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THE SONNET.                             200
This innate attraction, however, is altogether apart from the illustration of metrical laws with which we are concerned, though it furnishes an instance —if instances were required—of the fascination of the materials with which we are dealing. Here follow two choice specimens of his work, the latter of which is regarded by many as the finest sonnet ever written:
When to the sessions of sweet silent thought
I summon up remembrance of things past, I sigh the lack of many a thing I sought,
And with old woes new wail my dear time's waste. Then can I drown an eye, unused to flow,
For precious friends hid in death's dateless night, And weep afresh love's long-since-cancelled woe,
And moan the expense of many a vanished sight. Then can I grieve at grievances foregone,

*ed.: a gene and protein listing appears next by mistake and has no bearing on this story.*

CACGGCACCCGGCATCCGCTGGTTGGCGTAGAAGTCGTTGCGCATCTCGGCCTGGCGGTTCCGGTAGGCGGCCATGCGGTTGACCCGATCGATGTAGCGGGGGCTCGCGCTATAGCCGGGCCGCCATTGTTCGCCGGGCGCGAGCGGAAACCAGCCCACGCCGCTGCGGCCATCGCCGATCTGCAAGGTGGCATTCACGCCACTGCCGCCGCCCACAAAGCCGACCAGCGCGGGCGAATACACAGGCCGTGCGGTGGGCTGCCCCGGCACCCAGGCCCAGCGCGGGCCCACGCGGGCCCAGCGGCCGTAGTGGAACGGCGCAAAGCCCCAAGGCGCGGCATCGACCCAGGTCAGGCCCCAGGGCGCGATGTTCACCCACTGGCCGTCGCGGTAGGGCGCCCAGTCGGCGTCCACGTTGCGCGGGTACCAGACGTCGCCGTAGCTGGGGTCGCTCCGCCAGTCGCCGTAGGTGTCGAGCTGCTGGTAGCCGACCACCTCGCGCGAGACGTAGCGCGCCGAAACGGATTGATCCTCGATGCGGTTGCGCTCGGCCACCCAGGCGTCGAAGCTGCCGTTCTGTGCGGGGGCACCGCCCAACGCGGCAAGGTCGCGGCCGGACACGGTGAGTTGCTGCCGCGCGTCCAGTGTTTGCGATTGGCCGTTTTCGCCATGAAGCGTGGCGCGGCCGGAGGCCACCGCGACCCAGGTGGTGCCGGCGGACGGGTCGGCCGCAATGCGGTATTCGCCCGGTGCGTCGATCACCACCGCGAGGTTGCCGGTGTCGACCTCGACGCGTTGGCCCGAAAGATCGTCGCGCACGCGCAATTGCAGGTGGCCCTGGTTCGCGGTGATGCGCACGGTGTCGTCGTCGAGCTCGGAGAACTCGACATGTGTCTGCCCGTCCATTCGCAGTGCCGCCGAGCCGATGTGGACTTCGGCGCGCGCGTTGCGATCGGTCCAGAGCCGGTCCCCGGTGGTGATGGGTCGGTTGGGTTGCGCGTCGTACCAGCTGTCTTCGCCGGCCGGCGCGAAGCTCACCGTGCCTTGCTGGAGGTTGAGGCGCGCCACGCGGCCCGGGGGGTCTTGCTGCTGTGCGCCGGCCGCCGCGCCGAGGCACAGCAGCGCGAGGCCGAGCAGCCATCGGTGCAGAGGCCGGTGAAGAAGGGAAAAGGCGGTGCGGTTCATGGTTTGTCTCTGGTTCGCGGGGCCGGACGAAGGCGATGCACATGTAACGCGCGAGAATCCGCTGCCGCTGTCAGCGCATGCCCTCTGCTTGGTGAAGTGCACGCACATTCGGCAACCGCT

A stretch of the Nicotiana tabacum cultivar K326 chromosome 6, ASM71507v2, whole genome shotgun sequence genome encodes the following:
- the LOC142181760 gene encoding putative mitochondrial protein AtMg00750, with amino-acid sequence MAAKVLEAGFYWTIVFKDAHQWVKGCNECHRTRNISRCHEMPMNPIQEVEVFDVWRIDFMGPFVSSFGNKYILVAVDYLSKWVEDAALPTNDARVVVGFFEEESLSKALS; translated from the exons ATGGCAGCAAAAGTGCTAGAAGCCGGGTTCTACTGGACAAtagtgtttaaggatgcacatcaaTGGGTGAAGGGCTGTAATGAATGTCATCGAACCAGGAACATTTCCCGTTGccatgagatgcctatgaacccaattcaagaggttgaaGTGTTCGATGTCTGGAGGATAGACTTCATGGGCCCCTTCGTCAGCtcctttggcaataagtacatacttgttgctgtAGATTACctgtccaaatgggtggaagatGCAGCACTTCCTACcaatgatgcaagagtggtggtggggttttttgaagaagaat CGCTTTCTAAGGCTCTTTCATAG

And heavily from woe to woe tell o'er The sad account of fore-bemoaned moan,
Which I new pay as if not paid before. But if the while I think on thee, dear friend, All losses are restored and sorrows end.
Shakspere (39).
The expense of spirit in a waste of shame
Is lust in action ; and till action, lust Is perjured, murderous, bloody, full of blame,
Savage, extreme, rude, cruel, not to trust; Enjoyed no sooner but despised straight;
Past reason hunted ; and no sooner had, Past reason hated, as a swallowed bait
On purpose laid to make the taker mad: Mad in pursuit, and in possession so ;
Had, having, and in quest to have, extreme ; A bliss, in proof, and proved, a very woe ;
Before, a joy proposed ; behind, a dream.

E-Book - An Annotated Compendium of Old Time American Songs by James Alverson III